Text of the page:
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luna: Leading the TeenTech revolution

luna is an app for teenagers which provides a safe space to access trustworthy advice and guidance on their health and wellbeing.

The concept for luna began at the University of Oxford’s Saïd Business School where Jo Goodall and Jas Schembri met in 2021. Both former Consultants at Deloitte, they knew they wanted to move away from the corporate world and focus on founding and growing a business.

When challenged to take on an ‘entrepreneurial project’ as part of their MBA they formed a strong team of women to develop a business idea. The project involved developing a product and pitching it to real investors.

The inspiration

When developing the concept for their business, Jo and Jas were keen to target teenagers, noticing how few products were created specifically with young people and their needs in mind. This is despite more teenagers facing a multitude of complex pressures in their life, from developing friendships and managing schoolwork, to understanding the often confusing changes to their bodies.

Many young people don’t feel comfortable asking intimate questions about their health and wellbeing to their parents, friends or teachers, so turn to the internet for answers. Whilst the internet and social media are incredible and endless sources of information, they can also be overwhelming, promote dangerous disinformation and exacerbate some of the challenges and pressures faced by young people.

As teenagers, Jo and Jas felt that they had no reliable sources of support and hadn’t known where to turn. They were desperate to make sure that another generation of young people didn’t go through the same struggles.

That is how the concept for luna was born.

Using the expertise of medical professionals and the feedback from young people, they designed luna to be a safe place where teenagers can access information that is digestible, reliable and crucially, tailed to their needs.

From concept to reality

Jo and Jas felt so passionate about luna and the problem they were addressing that after their MBA concluded, they decided to take luna on and make it their full-time focus. Their partnership is based on a good friendship first and foremost, but also a firm belief in the significant demand for the product.

Graduating in October 2021, they were able to access a privately funded grant of £20,000 which allowed them to test the idea with their target audience. To have something to test and demonstrate proof of concept to investors, they build luna as a no-code app and ran it as a pilot in February 2022. The response was overwhelmingly positive, and pushed them to take the next step and secure funding from investors to make the app a reality.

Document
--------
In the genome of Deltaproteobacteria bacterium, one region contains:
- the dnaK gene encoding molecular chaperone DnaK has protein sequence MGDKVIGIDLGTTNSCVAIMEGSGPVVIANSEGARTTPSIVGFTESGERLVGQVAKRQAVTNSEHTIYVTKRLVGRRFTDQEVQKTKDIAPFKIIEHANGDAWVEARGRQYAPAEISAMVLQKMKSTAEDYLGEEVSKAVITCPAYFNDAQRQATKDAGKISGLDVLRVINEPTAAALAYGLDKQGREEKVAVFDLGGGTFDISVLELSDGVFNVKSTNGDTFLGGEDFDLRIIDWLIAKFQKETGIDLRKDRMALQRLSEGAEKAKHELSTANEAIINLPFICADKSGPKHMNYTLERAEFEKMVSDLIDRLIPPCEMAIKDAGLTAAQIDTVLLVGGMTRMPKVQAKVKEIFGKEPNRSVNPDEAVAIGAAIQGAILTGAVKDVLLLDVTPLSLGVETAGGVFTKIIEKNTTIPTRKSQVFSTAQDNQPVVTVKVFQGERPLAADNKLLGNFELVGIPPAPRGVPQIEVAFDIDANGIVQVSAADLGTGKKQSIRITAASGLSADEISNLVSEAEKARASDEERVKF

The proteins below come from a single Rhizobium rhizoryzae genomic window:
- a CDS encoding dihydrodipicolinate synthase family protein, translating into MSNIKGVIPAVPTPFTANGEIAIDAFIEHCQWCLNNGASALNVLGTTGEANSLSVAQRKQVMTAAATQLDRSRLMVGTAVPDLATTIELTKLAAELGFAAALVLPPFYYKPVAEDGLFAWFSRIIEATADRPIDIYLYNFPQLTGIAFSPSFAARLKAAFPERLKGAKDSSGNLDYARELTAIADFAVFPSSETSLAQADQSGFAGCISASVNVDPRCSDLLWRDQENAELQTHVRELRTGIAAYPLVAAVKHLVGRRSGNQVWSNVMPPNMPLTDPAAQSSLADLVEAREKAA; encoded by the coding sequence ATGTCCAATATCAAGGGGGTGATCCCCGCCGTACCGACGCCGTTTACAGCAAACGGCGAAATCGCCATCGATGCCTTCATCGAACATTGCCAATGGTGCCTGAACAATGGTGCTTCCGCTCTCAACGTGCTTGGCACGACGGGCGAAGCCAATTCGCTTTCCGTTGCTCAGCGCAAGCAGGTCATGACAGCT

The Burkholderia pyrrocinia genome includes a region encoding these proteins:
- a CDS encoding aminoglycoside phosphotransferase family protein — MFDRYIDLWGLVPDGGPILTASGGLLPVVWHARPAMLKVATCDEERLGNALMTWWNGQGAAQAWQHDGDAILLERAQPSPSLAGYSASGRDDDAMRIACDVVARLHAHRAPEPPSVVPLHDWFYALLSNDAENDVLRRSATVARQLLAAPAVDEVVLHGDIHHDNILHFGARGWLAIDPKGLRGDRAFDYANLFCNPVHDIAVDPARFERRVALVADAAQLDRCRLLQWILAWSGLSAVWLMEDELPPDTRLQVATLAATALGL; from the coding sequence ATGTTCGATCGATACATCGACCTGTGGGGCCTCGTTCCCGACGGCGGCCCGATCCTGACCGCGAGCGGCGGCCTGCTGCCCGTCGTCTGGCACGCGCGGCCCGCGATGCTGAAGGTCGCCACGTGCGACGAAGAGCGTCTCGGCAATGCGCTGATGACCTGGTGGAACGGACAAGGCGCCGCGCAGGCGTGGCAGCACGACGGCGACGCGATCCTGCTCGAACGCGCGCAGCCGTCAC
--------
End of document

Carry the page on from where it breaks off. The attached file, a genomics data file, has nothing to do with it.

Diving into the investment world

Jo and Jas were under no illusions that raising a pre seed round for luna would be a huge challenge. However, they were buoyed by the feedback they had already had about the demand for the product.

In addition, they felt that despite the wider femtech market booming no one was aiming products at the teenagers and there was a huge opportunity here to capitalise on. They believe TeenTech is the next big market and that if you can capture this audience at a young age you can build a loyal following as they grow.

Despite having a strong pitch, an established network through the business school and a corporate background as consultants, raising money was incredibly tough and often incredibly anxiety inducing. Jo and Jas relied on each other for support. If one had a bad day they turned to their partner to remain positive and keep them from becoming too downbeat.

Launching the app

Their perseverance paid off and they raised £600,000 in their pre seed round in May 2022. This helped them hire two dedicated tech people and a content lead who helps them manage a medical community which supports with high quality content.

By November 2022, the fully fledged, free-to-download app was launched and now has over 20,000 users after just a few months. The app includes four key sections:

  • luna Learn – short articles and videos created by medics.
  • Ask luna – a place to ask an anonymous questions. Similar to a digital agony aunt.
  • Track – Physical period and emotional tracking.
  • Shop – a discount section making use of partnerships with brands.

In March 2023, it was one of Apple’s International Women’s Day featured apps bringing it to a whole new audience. In addition, it now has over 250 ambassadors across 25 schools in the UK.

Reaching for the stars

This rate of growth means that luna will soon need to expand beyond a five person team soon. They have ambitions to take luna international in the next few years. This means taking on another fundraise later this year.

This will require a period focused on raising the profile of the app and demonstrating its potential. But now, with one fundraise behind them they are much more confident and are taking a wealth of experience and wisdom into the process.

They should feel privileged to back two great female founders’ – that’s what they tell themselves when meeting investors. ‘Have the mindset that investors need to sell themselves to us as well as us selling our business. You can afford to be selective. luna needs investment, but it only needs investment from the right people.

It is all about going into the room with a positive mindset and a belief in the product.  In their pre-seed round, they found that some of the most valuable investors were angels who have demonstrated a real excitement in our product and are aligned with our values and vision. However, with this next phase they are turning their attention to VCs as they raise their fundraising ambitions.